Mike Bland

Playing the Changes Hack

My programming skills still come into play at Berklee, as I wrote a Python script to download the MP3 files from the Playing the Changes website

- Boston
Tags: Berklee, music, programming, technical

Sadly, my programming skills still appear occasionally relevant to my musical studies at Berklee. Normally I like to keep the digital and analog parts of my life separate, but when you’ve got a nail staring you in the face, the natural reflex is to grab for a hammer.

My Ear Training 4 professor, Scott deOgburn, recommended that I visit the Playing the Changes website to grab some sound files as study aids.1 Each sound file produces the sound for a particular type of chord based on a specific root pitch. The idea Scott gave me is to throw these files into an iTunes playlist and play them back in random shuffle mode, sing a pitch (e.g. C3 or C4) and then try to identify the chord based on how the sung pitch sounds against it. For example, if C sounds like a #11 (Fi in movable do solfège) against a Major 7th chord, then the chord is F#Maj7.

However, while there seventy-two MP3 files on the site, there’s no bundle to download them all at once. Hence ptc_fetch.py:

#! /usr/bin/python
# https://mike-bland.com/2014/03/14/playing-the-changes-hack.html
# Grabs all the MP3 links from playingthechanges.com and downloads them into
# the current directory.
# Author:  Mike Bland (mbland@acm.org)
#          https://mike-bland.com/
# Date:    2014-03-11
# License: Creative Commons Attribution 4.0 International (CC By 4.0)
#          http://creativecommons.org/licenses/by/4.0/deed.en_US
# Written with hints from:
# http://ubuntuforums.org/showthread.php?t=1542894
# http://docs.python-requests.org/en/latest/user/quickstart/
# Requires the requests package:
# $ sudo pip install requests

import contextlib
import os.path
import re
import requests


if __name__ == '__main__':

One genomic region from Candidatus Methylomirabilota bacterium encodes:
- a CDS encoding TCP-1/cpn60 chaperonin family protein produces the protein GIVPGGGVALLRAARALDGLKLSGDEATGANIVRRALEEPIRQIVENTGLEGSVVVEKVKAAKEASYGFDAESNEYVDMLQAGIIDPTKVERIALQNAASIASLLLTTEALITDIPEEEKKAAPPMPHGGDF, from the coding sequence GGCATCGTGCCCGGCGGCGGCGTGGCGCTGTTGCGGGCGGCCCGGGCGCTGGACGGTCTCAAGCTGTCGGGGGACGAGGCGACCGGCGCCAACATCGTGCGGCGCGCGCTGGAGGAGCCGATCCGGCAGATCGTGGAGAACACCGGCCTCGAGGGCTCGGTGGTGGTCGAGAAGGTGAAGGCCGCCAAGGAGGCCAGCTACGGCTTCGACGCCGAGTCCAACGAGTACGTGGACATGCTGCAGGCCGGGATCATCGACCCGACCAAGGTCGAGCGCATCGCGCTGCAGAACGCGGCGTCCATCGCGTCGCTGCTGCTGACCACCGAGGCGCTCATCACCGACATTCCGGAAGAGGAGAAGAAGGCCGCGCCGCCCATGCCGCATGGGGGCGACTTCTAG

with contextlib.closing(requests.get('%s/' % PTC_COM)) as index_page:
    mp3_links = re.findall('downloads/.*\.mp3', index_page.text)
  for i, link in enumerate(mp3_links):
    print 'Fetching %2d of %d: %s' % (i + 1, len(mp3_links), link)
    with contextlib.closing(requests.get('%s/%s' % (PTC_COM, link))) as mp3:
      with open(os.path.basename(link), 'wb') as fd:
        for chunk in mp3.iter_content(1<<20):

To install the requests package and run the script, open a terminal (the Terminal app in OS X, in the /Applications/Utilities folder) and execute these commands:

# If you haven't installed the requests package already:
$ sudo pip install requests

$ mkdir playing-the-changes
$ cd playing-the-changes
$ cat >> ptc_fetch.py  # Copy and paste in the above code, then type Control-D
$ chmod 700 ptc_fetch.py
$ ./ptc_fetch.py

This could obviously be factored into something more generic and robust, and maybe there’s already a tool out there to do exactly this; but when searching for wget- or curl-based solutions, no other tool and no other solution quite as straightforward as rolling my own script seemed to appear. And in this format, maybe some other Playing the Changes student will have an easier time grabbing what he or she needs without having to be that hip to UNIX.

Still, the moral being, the guilty programming pleasures keep on coming, apparently, no matter how much I’m trying to avoid getting pulled back in.


  1. Turns out my Ear Training 1 professor, Paul Del Nero, is the author of the bass version and co-author of the guitar version of the book!